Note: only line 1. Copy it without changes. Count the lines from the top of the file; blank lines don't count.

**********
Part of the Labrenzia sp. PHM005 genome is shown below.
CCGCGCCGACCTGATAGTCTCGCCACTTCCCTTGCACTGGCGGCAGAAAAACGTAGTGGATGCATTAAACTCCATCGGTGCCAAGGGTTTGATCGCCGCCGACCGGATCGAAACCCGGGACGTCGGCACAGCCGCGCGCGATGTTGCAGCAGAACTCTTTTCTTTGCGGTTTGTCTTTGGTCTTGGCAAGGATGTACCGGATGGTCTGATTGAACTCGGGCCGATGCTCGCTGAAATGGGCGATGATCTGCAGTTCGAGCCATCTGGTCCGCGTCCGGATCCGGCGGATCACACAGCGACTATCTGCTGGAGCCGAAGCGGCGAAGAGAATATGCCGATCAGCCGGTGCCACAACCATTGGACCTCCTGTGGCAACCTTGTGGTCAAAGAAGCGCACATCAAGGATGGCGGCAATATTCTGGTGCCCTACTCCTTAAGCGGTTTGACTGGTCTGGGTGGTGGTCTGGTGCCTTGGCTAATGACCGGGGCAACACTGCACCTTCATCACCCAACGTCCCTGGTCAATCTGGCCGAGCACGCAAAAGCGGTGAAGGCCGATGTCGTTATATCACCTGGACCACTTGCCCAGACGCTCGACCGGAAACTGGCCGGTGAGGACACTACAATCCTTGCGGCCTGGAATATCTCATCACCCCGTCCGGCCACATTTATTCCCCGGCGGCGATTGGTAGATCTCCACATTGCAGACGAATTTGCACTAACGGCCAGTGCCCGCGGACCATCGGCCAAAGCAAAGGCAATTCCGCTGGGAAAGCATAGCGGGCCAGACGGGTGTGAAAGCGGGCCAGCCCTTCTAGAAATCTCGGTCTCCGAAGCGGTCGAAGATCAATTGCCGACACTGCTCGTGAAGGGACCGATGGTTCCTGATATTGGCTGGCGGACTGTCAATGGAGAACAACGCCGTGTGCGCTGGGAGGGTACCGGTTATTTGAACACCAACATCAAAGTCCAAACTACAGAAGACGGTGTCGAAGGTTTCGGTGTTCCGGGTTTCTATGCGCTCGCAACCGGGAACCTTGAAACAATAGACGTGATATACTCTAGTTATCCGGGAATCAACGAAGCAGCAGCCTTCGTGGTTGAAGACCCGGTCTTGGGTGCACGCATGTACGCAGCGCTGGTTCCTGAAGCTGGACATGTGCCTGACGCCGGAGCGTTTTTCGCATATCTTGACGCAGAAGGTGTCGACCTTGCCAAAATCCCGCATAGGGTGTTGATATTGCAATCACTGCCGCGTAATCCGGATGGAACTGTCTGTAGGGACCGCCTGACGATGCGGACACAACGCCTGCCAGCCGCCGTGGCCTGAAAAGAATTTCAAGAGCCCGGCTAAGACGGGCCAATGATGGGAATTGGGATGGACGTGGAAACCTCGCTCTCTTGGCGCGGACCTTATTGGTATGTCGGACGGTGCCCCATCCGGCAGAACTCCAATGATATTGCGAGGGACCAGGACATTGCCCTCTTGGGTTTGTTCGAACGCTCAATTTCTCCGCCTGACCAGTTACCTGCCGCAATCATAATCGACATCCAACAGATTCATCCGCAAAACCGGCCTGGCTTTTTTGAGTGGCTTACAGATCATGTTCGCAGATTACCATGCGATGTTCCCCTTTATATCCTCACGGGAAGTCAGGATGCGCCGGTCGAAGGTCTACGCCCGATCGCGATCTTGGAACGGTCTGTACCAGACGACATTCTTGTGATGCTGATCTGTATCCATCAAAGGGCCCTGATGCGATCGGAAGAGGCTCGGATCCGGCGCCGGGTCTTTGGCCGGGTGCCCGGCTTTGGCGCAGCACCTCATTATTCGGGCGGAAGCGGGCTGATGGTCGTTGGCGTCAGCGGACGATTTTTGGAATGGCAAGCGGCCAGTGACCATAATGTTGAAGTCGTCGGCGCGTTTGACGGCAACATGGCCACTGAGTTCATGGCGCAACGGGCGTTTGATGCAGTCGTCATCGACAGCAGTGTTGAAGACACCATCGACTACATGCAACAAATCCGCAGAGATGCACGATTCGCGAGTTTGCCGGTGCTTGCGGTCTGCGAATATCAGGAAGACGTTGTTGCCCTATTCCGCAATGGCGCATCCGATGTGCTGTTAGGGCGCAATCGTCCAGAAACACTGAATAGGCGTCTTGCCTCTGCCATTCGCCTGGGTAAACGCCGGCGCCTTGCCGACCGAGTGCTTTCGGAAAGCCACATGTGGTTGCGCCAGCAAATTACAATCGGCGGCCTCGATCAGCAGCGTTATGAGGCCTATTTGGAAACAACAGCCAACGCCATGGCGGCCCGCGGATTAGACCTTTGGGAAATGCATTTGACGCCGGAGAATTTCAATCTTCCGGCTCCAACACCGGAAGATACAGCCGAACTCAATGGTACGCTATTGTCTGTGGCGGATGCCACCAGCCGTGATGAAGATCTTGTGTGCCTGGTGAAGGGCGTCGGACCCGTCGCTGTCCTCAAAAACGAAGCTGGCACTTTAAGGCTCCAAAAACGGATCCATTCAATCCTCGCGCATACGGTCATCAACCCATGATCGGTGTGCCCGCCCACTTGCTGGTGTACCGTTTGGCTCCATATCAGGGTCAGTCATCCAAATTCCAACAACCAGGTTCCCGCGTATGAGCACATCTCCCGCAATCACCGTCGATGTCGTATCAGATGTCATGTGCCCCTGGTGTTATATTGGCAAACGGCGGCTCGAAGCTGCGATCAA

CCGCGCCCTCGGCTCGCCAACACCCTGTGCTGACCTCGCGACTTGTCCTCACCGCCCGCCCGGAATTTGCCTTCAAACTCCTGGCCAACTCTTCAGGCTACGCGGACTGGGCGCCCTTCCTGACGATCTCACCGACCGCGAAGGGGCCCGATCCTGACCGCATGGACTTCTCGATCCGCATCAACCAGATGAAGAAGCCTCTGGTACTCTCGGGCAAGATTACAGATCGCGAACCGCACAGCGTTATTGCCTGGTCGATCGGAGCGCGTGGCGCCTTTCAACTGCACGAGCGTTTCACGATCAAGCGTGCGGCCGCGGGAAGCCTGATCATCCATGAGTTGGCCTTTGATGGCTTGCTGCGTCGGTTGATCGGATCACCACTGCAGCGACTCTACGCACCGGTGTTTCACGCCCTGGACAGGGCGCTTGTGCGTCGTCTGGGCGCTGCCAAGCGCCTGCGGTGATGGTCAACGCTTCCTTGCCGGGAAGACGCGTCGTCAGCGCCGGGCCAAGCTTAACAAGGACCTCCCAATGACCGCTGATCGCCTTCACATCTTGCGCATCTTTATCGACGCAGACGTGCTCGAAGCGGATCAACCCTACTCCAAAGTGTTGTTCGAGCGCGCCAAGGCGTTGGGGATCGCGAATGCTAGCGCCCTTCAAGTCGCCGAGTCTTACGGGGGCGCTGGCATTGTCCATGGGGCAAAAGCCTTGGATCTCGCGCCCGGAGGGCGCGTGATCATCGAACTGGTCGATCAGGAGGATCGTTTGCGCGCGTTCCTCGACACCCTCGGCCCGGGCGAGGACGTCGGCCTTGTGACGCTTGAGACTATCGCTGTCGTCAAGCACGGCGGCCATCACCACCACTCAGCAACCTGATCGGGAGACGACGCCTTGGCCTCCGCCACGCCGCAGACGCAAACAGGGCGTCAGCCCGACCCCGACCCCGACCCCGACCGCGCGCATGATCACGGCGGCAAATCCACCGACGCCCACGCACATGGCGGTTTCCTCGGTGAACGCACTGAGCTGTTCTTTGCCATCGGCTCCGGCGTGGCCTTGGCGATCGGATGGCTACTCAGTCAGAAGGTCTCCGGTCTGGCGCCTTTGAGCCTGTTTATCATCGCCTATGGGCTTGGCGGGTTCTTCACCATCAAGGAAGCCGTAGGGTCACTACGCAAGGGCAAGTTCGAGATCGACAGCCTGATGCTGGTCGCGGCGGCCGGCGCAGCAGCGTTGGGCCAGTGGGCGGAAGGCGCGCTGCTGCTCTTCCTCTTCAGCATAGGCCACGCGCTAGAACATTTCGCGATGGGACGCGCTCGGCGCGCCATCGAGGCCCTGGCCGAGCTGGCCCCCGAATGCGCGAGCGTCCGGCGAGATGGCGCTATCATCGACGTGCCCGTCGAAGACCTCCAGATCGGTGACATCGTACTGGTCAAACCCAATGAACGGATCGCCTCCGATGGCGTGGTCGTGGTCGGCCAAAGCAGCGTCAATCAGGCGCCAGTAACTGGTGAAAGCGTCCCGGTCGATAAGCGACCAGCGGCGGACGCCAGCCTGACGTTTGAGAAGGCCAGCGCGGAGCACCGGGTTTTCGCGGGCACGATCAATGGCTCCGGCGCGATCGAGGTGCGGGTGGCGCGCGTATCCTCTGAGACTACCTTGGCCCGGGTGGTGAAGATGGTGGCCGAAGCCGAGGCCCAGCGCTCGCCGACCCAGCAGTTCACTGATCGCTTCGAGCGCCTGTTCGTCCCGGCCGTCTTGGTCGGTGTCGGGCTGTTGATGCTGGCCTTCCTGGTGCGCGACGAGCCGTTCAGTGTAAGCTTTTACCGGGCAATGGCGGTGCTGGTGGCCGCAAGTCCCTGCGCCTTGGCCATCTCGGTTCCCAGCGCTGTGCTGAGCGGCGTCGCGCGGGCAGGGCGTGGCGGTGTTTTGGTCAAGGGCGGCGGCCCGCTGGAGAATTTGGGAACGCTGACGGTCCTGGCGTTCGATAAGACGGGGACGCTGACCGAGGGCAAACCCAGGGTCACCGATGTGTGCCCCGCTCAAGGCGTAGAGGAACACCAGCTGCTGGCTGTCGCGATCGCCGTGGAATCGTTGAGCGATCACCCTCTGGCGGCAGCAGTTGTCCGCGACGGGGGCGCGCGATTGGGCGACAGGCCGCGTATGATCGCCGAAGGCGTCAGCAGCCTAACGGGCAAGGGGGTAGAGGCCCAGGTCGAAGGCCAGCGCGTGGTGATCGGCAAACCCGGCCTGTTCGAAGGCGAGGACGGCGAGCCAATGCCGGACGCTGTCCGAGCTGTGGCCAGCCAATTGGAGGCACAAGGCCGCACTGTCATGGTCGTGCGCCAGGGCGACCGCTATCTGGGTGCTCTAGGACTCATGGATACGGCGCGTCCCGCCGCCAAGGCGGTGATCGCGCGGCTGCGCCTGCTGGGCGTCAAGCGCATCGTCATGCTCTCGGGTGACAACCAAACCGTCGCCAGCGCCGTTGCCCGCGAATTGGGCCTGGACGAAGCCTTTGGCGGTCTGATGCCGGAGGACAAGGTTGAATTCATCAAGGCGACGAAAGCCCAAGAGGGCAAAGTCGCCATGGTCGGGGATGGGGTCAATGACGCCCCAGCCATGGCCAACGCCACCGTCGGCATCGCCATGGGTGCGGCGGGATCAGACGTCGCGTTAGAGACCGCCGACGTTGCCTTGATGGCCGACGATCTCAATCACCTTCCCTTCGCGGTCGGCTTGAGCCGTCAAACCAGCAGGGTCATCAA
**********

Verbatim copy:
Part of the Labrenzia sp. PHM005 genome is shown below.